When a mobile phone is switched on, it immediately searches for a network to connect to. If a preferred network is found, the phone will send a request to the network and basically ask for a connection to this network. This request will contain the IMSI and in some cases the IMEI as well. If the IMSI is registered in the networks databases, an authentication process takes place between the phone and the network.” The critical data is contained in the initial network login.

He concluded, “data intercepted from mobile phones logging into a network will provide a rough location, the IMSI that can be linked to a phone number and thus an intelligence target, and in some cases even information on the type of device that is used through the IMEI. Collecting this initial logon is also crucial to following a target of the course of time, as apart from this first connection, a phone will be identified by the temporary IMSI in all further connections.”

OK, so the theory is there, what is next? This comes down to Location, Location, Location.

The RT Studios in London opened in 2014 occupy a couple of floors of the 118-meter-high Millbank Tower, the highest tower block in the area. Its roof is the natural place for mobile phone antenna from many networks, providing good coverage for this area of London. RT have a direct feed over a high capacity communications link to their main studios in Moscow via satellite with the uplink dishes also on the roof.

They have a legitimate reason to be on the roof of the building with specialise engineers and their own equipment, configured in any way they need.

When anyone goes into the MI5 or MI6 building, they are not allowed through reception without mobile phones being taken off them and locked away, in most cases people will switch them off before locking them away or putting them in special faraday bags, cutting their signal off from the networks.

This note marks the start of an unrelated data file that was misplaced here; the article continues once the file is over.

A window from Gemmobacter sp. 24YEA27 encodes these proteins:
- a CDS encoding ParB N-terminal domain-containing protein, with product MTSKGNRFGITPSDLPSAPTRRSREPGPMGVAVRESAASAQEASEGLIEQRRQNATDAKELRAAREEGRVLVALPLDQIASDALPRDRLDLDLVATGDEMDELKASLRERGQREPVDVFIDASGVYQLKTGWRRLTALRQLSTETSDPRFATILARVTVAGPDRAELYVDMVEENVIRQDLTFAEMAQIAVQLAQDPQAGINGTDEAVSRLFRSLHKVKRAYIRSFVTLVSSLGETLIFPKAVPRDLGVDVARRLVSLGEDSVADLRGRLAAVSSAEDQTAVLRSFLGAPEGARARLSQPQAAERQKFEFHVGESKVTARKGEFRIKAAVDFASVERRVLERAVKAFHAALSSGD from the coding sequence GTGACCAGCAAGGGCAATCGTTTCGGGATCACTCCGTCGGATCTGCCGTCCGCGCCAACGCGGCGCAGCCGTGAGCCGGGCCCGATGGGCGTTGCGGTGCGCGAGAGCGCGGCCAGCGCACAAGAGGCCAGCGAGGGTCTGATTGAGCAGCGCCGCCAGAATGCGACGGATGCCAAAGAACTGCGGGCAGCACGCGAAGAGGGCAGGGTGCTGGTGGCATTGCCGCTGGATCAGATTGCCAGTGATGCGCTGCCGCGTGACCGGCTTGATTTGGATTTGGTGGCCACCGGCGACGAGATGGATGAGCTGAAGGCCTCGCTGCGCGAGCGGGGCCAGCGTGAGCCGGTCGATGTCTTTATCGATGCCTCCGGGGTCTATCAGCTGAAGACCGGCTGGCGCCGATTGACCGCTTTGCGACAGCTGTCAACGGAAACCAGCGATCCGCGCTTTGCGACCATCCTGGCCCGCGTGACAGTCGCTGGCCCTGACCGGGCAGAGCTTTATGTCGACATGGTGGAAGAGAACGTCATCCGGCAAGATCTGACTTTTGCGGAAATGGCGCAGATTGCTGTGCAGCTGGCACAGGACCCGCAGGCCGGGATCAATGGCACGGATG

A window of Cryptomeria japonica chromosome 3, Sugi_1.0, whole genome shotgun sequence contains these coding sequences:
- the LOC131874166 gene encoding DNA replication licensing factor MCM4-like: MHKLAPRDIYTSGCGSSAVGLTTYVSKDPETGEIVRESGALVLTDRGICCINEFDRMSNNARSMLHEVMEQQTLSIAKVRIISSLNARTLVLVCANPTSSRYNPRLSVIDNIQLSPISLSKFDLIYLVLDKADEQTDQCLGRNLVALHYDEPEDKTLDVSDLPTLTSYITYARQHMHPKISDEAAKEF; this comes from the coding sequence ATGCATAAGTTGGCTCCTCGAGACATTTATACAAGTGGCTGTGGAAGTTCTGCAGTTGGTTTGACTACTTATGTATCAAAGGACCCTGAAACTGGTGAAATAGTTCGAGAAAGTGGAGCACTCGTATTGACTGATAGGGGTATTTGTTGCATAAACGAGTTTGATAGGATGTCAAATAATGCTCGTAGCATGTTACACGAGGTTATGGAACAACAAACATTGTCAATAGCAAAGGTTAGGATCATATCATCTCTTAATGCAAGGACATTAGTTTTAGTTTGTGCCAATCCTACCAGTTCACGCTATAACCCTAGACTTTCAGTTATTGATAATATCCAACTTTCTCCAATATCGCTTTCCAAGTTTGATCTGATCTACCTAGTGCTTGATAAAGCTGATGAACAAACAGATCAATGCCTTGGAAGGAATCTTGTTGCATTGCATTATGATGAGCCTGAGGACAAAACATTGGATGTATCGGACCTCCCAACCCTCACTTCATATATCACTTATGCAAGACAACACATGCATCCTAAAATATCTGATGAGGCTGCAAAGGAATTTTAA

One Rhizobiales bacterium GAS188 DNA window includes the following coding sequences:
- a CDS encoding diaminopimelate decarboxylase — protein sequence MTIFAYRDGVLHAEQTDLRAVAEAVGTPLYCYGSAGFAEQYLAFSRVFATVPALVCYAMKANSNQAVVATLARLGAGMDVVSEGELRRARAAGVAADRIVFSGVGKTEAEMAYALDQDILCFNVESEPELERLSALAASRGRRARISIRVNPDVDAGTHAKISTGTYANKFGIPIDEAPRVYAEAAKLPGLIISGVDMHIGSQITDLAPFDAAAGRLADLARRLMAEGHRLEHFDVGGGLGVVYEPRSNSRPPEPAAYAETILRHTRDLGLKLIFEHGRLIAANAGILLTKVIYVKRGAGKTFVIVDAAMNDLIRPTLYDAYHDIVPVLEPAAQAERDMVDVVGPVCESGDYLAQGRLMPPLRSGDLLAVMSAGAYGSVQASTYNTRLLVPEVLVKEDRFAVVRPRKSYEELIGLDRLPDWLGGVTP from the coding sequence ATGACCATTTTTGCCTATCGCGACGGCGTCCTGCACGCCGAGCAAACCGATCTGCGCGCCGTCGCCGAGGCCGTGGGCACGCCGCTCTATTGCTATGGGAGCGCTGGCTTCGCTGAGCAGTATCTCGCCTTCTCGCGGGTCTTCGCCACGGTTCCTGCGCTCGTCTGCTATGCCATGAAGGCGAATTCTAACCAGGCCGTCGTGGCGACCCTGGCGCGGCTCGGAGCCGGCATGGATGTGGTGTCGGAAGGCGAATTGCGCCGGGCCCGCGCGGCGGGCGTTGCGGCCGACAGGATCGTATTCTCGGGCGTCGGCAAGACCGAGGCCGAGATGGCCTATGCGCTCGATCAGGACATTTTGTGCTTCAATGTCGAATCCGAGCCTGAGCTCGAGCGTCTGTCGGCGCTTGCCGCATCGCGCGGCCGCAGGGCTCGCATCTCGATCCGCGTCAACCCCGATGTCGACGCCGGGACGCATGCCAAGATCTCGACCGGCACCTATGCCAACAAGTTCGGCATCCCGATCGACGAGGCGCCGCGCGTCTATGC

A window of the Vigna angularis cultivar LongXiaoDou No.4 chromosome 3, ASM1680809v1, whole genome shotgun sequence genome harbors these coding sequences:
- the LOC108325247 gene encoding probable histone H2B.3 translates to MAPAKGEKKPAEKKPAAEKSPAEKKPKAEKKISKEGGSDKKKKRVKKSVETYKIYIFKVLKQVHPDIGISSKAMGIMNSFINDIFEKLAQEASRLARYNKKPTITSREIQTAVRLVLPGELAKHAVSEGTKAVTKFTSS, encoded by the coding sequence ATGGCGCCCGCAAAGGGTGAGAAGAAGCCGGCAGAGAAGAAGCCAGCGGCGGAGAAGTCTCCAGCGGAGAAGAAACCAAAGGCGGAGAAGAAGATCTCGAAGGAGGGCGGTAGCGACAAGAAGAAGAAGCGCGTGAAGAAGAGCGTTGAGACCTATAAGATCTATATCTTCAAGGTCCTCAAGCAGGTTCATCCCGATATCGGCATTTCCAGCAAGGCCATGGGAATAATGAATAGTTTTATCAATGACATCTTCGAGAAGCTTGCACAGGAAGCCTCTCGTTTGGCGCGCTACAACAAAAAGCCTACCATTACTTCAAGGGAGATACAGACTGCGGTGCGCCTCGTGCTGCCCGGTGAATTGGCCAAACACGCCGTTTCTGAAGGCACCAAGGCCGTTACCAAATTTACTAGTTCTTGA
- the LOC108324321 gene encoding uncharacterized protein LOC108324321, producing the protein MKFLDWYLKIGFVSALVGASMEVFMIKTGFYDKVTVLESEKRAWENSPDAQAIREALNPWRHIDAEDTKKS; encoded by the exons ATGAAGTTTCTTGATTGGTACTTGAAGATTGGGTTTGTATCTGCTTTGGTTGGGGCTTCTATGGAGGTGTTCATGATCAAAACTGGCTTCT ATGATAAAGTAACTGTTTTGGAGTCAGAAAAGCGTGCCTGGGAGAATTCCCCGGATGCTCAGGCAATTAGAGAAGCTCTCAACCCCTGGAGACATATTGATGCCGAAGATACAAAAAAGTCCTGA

When people leave the building again, they naturally switch their phones on, and they register with the nearest and strongest network. I have noticed this on the many occasions I have walked past both MI5 and MI6 HQs and observed people leaving. That network, in proximity to the buildings is likely to be via the antenna on the roof of the Millbank Tower, where RT have sophisticated data uploading capabilities, transmitting their TV data from Russian state-controlled assets, back to Moscow.

Over time simple pattern of life analysis combined with the Traffic Analysis would enable a picture to be built up of the movement of every phone that registered if that could be identified. Whose phones do the most registering through these masts on a regular basis, who is switching on and off more than normal?

Matthias Wilson continued, “Given the close proximity to the target, I could do this with my own passive collection device and a small stub antenna.”  “There are so many more opportunities,” he added, “as Bluetooth tracking and collection would be easy as well.” Another SIGINT specialist who asked not to be named said, you’d probably forget about the cellular side of things and tap into the backlink,” referring to the signal from the antenna going back to the network.

As I said at the start of this blog, this is pure speculation based on observation from the ground, a vivid but partially informed imagination and I am sure the security teams in MI5 and MI6 will have examined this particular threat scenario carefully.  However, If I were Putin, I would, wouldn’t you?

 

This blog was written by Philip Ingram MBE, a former senior military intelligence officer with the overt help from Matthias Wilson and covert advice from a number of others for which he is very grateful.  Philip is available for comment if necessary.